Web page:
The Australian screen industry is facing the fight of its life. A renewed commitment is needed from government to bring our stories to our screens.
The rules that ensure Australian stories appear on Australian screens are archaic, leaving new players like Netflix and Stan without any obligation to create original local programs.
• The rules that ensure Australian stories appear on Australian screens must evolve so that new players like Netflix, YouTube, Stan, ISPs and Telcos have obligations to create original local programs.
• Major supporters of Australian stories – Screen Australia and the ABC – have had their funding axed year after year.
• Commercial TV broadcasters want to walk away from any requirement to create children’s content.
• Tax incentives that encourage production in Australia are no longer competitive.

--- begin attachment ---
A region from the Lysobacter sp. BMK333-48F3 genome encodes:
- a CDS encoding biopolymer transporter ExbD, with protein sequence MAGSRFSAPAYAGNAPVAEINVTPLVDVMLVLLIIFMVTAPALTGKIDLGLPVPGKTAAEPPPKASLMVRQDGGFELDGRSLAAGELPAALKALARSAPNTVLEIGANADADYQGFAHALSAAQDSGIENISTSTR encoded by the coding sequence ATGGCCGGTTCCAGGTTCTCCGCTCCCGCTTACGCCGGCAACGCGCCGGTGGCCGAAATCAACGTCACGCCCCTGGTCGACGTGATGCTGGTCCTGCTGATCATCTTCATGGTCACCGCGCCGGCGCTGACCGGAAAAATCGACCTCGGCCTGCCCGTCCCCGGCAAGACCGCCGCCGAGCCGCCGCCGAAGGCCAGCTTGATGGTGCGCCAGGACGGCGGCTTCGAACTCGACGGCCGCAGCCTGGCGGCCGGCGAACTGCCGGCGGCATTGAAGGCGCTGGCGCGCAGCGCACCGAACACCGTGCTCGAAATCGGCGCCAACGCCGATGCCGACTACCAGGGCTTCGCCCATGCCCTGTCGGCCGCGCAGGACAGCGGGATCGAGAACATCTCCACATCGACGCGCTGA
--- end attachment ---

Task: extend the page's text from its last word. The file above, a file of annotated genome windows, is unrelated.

Performers, producers, writers, directors and crew are joining forces to campaign for the future of the screen industry.
We have some the most talented workers in the world. We have unique, inspiring stories waiting to be told. We want to celebrate the diversity that exists in this country and see that diversity on our screens. Without commitment from Government we can’t bring Australian stories to our screens. That is the reality. It always has been.
Since the 1970s we’ve fought to Make it Australian. Now, it’s a fight for our future.
Will you join us?
Rules for minimum Australian content only apply to the commercial networks (free to air and pay TV).
• It is time to extend content regulation to the digital realm. Digital content providers that generate revenue from the Australian market (particularly, subscription video on demand services like Netflix and Stan) should contribute to telling Australian stories.
• Commercial networks want to abolish children’s content quotas. When UK children’s quotas were removed, 93% of children’s content production ended. If children’s quotas are removed we will never get them back. These quotas must be kept up and be extended to the digital realm. #savekidsTV